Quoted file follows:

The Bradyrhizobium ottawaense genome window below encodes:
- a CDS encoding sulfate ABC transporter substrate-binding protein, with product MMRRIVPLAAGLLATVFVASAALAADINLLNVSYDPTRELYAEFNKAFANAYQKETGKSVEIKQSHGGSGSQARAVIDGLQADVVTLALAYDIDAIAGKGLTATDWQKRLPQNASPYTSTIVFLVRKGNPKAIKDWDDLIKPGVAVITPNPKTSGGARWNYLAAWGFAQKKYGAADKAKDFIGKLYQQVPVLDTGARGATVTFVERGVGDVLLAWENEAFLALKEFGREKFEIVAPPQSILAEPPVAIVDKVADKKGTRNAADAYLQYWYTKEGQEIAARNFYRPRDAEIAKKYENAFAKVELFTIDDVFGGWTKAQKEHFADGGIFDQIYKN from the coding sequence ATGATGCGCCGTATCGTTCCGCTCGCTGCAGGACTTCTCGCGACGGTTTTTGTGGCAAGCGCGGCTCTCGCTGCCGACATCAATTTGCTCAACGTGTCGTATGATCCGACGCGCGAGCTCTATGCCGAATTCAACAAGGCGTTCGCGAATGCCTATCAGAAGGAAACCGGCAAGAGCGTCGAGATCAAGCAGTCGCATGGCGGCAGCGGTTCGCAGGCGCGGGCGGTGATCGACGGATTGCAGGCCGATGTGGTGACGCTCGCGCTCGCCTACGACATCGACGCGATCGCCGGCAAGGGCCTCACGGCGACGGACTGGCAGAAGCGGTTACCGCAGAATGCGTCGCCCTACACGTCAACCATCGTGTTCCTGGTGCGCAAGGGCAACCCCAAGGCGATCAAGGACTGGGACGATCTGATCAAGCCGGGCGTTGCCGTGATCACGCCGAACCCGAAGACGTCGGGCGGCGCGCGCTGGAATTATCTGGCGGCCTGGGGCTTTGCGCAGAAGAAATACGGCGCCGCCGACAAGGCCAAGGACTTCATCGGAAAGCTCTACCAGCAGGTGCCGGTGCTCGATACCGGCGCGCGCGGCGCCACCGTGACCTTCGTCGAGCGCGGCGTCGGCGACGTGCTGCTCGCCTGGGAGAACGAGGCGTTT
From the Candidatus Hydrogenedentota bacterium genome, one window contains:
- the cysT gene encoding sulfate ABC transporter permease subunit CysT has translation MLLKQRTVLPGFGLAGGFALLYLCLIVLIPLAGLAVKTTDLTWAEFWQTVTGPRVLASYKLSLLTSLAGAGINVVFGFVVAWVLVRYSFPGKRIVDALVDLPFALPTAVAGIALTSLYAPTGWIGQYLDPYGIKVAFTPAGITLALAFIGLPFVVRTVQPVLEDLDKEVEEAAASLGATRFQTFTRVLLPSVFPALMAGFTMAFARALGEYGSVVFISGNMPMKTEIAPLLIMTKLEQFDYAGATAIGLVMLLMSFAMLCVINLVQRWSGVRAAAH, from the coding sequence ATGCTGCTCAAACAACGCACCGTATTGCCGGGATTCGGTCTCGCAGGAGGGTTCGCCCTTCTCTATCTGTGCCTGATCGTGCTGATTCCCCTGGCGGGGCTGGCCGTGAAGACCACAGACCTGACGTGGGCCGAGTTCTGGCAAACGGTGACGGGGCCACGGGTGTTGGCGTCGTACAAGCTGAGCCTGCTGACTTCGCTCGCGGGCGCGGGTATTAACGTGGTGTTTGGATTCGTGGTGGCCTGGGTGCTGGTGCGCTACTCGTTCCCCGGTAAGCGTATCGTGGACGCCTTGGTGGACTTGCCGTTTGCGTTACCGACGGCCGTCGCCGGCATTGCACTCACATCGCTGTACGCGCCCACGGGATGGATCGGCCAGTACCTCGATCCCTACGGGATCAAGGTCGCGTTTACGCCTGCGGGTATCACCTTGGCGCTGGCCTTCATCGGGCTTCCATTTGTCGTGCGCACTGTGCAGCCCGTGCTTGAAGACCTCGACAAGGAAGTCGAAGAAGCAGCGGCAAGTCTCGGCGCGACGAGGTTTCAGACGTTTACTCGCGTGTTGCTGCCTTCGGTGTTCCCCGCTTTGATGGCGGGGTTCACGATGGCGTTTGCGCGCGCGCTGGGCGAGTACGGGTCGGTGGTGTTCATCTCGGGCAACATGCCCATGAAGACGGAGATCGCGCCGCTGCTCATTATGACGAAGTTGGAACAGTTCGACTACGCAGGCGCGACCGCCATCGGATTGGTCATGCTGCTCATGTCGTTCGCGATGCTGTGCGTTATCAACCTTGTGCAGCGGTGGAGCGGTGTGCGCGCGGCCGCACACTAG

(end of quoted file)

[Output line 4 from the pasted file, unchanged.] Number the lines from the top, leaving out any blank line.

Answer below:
- the cysT gene encoding sulfate ABC transporter permease subunit CysT has translation MLLKQRTVLPGFGLAGGFALLYLCLIVLIPLAGLAVKTTDLTWAEFWQTVTGPRVLASYKLSLLTSLAGAGINVVFGFVVAWVLVRYSFPGKRIVDALVDLPFALPTAVAGIALTSLYAPTGWIGQYLDPYGIKVAFTPAGITLALAFIGLPFVVRTVQPVLEDLDKEVEEAAASLGATRFQTFTRVLLPSVFPALMAGFTMAFARALGEYGSVVFISGNMPMKTEIAPLLIMTKLEQFDYAGATAIGLVMLLMSFAMLCVINLVQRWSGVRAAAH, from the coding sequence ATGCTGCTCAAACAACGCACCGTATTGCCGGGATTCGGTCTCGCAGGAGGGTTCGCCCTTCTCTATCTGTGCCTGATCGTGCTGATTCCCCTGGCGGGGCTGGCCGTGAAGACCACAGACCTGACGTGGGCCGAGTTCTGGCAAACGGTGACGGGGCCACGGGTGTTGGCGTCGTACAAGCTGAGCCTGCTGACTTCGCTCGCGGGCGCGGGTATTAACGTGGTGTTTGGATTCGTGGTGGCCTGGGTGCTGGTGCGCTACTCGTTCCCCGGTAAGCGTATCGTGGACGCCTTGGTGGACTTGCCGTTTGCGTTACCGACGGCCGTCGCCGGCATTGCACTCACATCGCTGTACGCGCCCACGGGATGGATCGGCCAGTACCTCGATCCCTACGGGATCAAGGTCGCGTTTACGCCTGCGGGTATCACCTTGGCGCTGGCCTTCATCGGGCTTCCATTTGTCGTGCGCACTGTGCAGCCCGTGCTTGAAGACCTCGACAAGGAAGTCGAAGAAGCAGCGGCAAGTCTCGGCGCGACGAGGTTTCAGACGTTTACTCGCGTGTTGCTGCCTTCGGTGTTCCCCGCTTTGATGGCGGGGTTCACGATGGCGTTTGCGCGCGCGCTGGGCGAGTACGGGTCGGTGGTGTTCATCTCGGGCAACATGCCCATGAAGACGGAGATCGCGCCGCTGCTCATTATGACGAAGTTGGAACAGTTCGACTACGCAGGCGCGACCGCCATCGGATTGGTCATGCTGCTCATGTCGTTCGCGATGCTGTGCGTTATCAACCTTGTGCAGCGGTGGAGCGGTGTGCGCGCGGCCGCACACTAG